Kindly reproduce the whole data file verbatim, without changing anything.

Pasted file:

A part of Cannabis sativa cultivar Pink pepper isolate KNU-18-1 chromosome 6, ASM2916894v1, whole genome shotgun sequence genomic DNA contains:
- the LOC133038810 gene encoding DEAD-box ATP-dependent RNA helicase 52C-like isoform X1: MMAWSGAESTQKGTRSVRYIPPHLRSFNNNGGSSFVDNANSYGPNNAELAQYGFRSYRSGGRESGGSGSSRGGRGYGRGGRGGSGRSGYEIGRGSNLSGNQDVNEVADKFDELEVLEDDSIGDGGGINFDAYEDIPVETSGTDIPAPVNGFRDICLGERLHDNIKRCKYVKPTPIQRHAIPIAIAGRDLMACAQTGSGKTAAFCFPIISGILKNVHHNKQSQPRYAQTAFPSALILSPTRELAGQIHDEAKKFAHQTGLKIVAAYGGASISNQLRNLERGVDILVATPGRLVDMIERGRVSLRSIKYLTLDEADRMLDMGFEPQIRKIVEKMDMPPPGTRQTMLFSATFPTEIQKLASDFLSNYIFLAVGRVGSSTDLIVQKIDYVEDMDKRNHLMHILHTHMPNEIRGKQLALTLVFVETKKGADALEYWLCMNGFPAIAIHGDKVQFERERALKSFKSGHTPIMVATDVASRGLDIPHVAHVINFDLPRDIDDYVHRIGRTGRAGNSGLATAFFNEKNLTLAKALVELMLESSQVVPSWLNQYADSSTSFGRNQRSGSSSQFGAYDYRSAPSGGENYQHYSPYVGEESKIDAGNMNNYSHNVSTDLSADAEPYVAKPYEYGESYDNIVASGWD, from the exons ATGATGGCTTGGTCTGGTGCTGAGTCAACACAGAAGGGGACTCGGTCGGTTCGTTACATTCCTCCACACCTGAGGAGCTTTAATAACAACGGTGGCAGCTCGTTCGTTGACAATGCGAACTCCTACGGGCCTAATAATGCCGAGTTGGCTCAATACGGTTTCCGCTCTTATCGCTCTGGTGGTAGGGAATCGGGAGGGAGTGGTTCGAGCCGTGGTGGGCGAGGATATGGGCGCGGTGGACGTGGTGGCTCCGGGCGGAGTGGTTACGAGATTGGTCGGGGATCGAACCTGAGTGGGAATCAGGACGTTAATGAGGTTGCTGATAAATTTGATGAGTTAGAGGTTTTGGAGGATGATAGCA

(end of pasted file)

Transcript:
A part of Cannabis sativa cultivar Pink pepper isolate KNU-18-1 chromosome 6, ASM2916894v1, whole genome shotgun sequence genomic DNA contains:
- the LOC133038810 gene encoding DEAD-box ATP-dependent RNA helicase 52C-like isoform X1: MMAWSGAESTQKGTRSVRYIPPHLRSFNNNGGSSFVDNANSYGPNNAELAQYGFRSYRSGGRESGGSGSSRGGRGYGRGGRGGSGRSGYEIGRGSNLSGNQDVNEVADKFDELEVLEDDSIGDGGGINFDAYEDIPVETSGTDIPAPVNGFRDICLGERLHDNIKRCKYVKPTPIQRHAIPIAIAGRDLMACAQTGSGKTAAFCFPIISGILKNVHHNKQSQPRYAQTAFPSALILSPTRELAGQIHDEAKKFAHQTGLKIVAAYGGASISNQLRNLERGVDILVATPGRLVDMIERGRVSLRSIKYLTLDEADRMLDMGFEPQIRKIVEKMDMPPPGTRQTMLFSATFPTEIQKLASDFLSNYIFLAVGRVGSSTDLIVQKIDYVEDMDKRNHLMHILHTHMPNEIRGKQLALTLVFVETKKGADALEYWLCMNGFPAIAIHGDKVQFERERALKSFKSGHTPIMVATDVASRGLDIPHVAHVINFDLPRDIDDYVHRIGRTGRAGNSGLATAFFNEKNLTLAKALVELMLESSQVVPSWLNQYADSSTSFGRNQRSGSSSQFGAYDYRSAPSGGENYQHYSPYVGEESKIDAGNMNNYSHNVSTDLSADAEPYVAKPYEYGESYDNIVASGWD, from the exons ATGATGGCTTGGTCTGGTGCTGAGTCAACACAGAAGGGGACTCGGTCGGTTCGTTACATTCCTCCACACCTGAGGAGCTTTAATAACAACGGTGGCAGCTCGTTCGTTGACAATGCGAACTCCTACGGGCCTAATAATGCCGAGTTGGCTCAATACGGTTTCCGCTCTTATCGCTCTGGTGGTAGGGAATCGGGAGGGAGTGGTTCGAGCCGTGGTGGGCGAGGATATGGGCGCGGTGGACGTGGTGGCTCCGGGCGGAGTGGTTACGAGATTGGTCGGGGATCGAACCTGAGTGGGAATCAGGACGTTAATGAGGTTGCTGATAAATTTGATGAGTTAGAGGTTTTGGAGGATGATAGCA